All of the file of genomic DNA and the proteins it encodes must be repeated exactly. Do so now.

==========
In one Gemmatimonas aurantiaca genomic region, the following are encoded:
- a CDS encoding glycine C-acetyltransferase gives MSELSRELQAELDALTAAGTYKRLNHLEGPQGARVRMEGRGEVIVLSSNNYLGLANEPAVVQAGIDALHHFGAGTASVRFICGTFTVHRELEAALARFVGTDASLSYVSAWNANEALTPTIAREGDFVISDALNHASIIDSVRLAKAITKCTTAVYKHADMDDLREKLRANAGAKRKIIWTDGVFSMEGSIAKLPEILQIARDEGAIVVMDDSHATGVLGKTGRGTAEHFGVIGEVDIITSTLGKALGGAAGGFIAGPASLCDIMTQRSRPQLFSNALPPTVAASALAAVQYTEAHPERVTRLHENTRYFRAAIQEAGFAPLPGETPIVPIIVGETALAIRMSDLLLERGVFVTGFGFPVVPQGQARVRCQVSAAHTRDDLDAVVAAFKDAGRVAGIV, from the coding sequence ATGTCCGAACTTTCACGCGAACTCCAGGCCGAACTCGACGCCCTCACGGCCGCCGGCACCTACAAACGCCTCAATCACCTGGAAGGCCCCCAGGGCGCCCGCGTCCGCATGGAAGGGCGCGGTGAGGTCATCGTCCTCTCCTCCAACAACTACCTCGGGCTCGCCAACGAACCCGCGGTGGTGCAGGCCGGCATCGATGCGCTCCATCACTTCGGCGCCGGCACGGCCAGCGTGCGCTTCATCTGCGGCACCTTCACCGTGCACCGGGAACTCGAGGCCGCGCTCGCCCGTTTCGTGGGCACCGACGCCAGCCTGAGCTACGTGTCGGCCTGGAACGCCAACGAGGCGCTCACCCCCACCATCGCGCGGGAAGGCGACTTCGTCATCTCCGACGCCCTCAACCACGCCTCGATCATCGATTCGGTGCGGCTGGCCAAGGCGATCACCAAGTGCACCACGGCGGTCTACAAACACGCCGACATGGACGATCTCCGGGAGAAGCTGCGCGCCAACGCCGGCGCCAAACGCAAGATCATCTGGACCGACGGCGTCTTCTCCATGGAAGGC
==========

In one Gemmatimonas aurantiaca genomic region, the following are encoded:
- a CDS encoding glycine C-acetyltransferase gives MSELSRELQAELDALTAAGTYKRLNHLEGPQGARVRMEGRGEVIVLSSNNYLGLANEPAVVQAGIDALHHFGAGTASVRFICGTFTVHRELEAALARFVGTDASLSYVSAWNANEALTPTIAREGDFVISDALNHASIIDSVRLAKAITKCTTAVYKHADMDDLREKLRANAGAKRKIIWTDGVFSMEGSIAKLPEILQIARDEGAIVVMDDSHATGVLGKTGRGTAEHFGVIGEVDIITSTLGKALGGAAGGFIAGPASLCDIMTQRSRPQLFSNALPPTVAASALAAVQYTEAHPERVTRLHENTRYFRAAIQEAGFAPLPGETPIVPIIVGETALAIRMSDLLLERGVFVTGFGFPVVPQGQARVRCQVSAAHTRDDLDAVVAAFKDAGRVAGIV, from the coding sequence ATGTCCGAACTTTCACGCGAACTCCAGGCCGAACTCGACGCCCTCACGGCCGCCGGCACCTACAAACGCCTCAATCACCTGGAAGGCCCCCAGGGCGCCCGCGTCCGCATGGAAGGGCGCGGTGAGGTCATCGTCCTCTCCTCCAACAACTACCTCGGGCTCGCCAACGAACCCGCGGTGGTGCAGGCCGGCATCGATGCGCTCCATCACTTCGGCGCCGGCACGGCCAGCGTGCGCTTCATCTGCGGCACCTTCACCGTGCACCGGGAACTCGAGGCCGCGCTCGCCCGTTTCGTGGGCACCGACGCCAGCCTGAGCTACGTGTCGGCCTGGAACGCCAACGAGGCGCTCACCCCCACCATCGCGCGGGAAGGCGACTTCGTCATCTCCGACGCCCTCAACCACGCCTCGATCATCGATTCGGTGCGGCTGGCCAAGGCGATCACCAAGTGCACCACGGCGGTCTACAAACACGCCGACATGGACGATCTCCGGGAGAAGCTGCGCGCCAACGCCGGCGCCAAACGCAAGATCATCTGGACCGACGGCGTCTTCTCCATGGAAGGC